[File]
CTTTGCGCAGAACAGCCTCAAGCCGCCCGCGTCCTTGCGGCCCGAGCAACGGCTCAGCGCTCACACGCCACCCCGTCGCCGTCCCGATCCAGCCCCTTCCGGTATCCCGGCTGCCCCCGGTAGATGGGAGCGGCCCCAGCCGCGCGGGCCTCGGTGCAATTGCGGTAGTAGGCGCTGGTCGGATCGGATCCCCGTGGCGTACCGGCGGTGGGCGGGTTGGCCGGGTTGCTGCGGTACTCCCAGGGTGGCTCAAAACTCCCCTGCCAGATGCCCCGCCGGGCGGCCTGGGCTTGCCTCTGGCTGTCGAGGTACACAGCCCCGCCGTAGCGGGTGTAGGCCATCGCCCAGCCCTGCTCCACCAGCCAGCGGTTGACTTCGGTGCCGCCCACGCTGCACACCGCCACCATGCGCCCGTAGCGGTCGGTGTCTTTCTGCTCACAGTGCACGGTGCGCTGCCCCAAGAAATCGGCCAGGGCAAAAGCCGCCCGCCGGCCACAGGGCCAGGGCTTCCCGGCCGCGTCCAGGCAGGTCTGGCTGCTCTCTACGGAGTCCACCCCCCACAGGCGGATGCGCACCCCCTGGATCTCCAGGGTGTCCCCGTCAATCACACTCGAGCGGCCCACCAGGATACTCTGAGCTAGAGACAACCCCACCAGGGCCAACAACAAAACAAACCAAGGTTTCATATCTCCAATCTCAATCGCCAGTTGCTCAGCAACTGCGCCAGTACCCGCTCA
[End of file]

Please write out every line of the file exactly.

CTTTGCGCAGAACAGCCTCAAGCCGCCCGCGTCCTTGCGGCCCGAGCAACGGCTCAGCGCTCACACGCCACCCCGTCGCCGTCCCGATCCAGCCCCTTCCGGTATCCCGGCTGCCCCCGGTAGATGGGAGCGGCCCCAGCCGCGCGGGCCTCGGTGCAATTGCGGTAGTAGGCGCTGGTCGGATCGGATCCCCGTGGCGTACCGGCGGTGGGCGGGTTGGCCGGGTTGCTGCGGTACTCCCAGGGTGGCTCAAAACTCCCCTGCCAGATGCCCCGCCGGGCGGCCTGGGCTTGCCTCTGGCTGTCGAGGTACACAGCCCCGCCGTAGCGGGTGTAGGCCATCGCCCAGCCCTGCTCCACCAGCCAGCGGTTGACTTCGGTGCCGCCCACGCTGCACACCGCCACCATGCGCCCGTAGCGGTCGGTGTCTTTCTGCTCACAGTGCACGGTGCGCTGCCCCAAGAAATCGGCCAGGGCAAAAGCCGCCCGCCGGCCACAGGGCCAGGGCTTCCCGGCCGCGTCCAGGCAGGTCTGGCTGCTCTCTACGGAGTCCACCCCCCACAGGCGGATGCGCACCCCCTGGATCTCCAGGGTGTCCCCGTCAATCACACTCGAGCGGCCCACCAGGATACTCTGAGCTAGAGACAACCCCACCAGGGCCAACAACAAAACAAACCAAGGTTTCATATCTCCAATCTCAATCGCCAGTTGCTCAGCAACTGCGCCAGTACCCGCTCA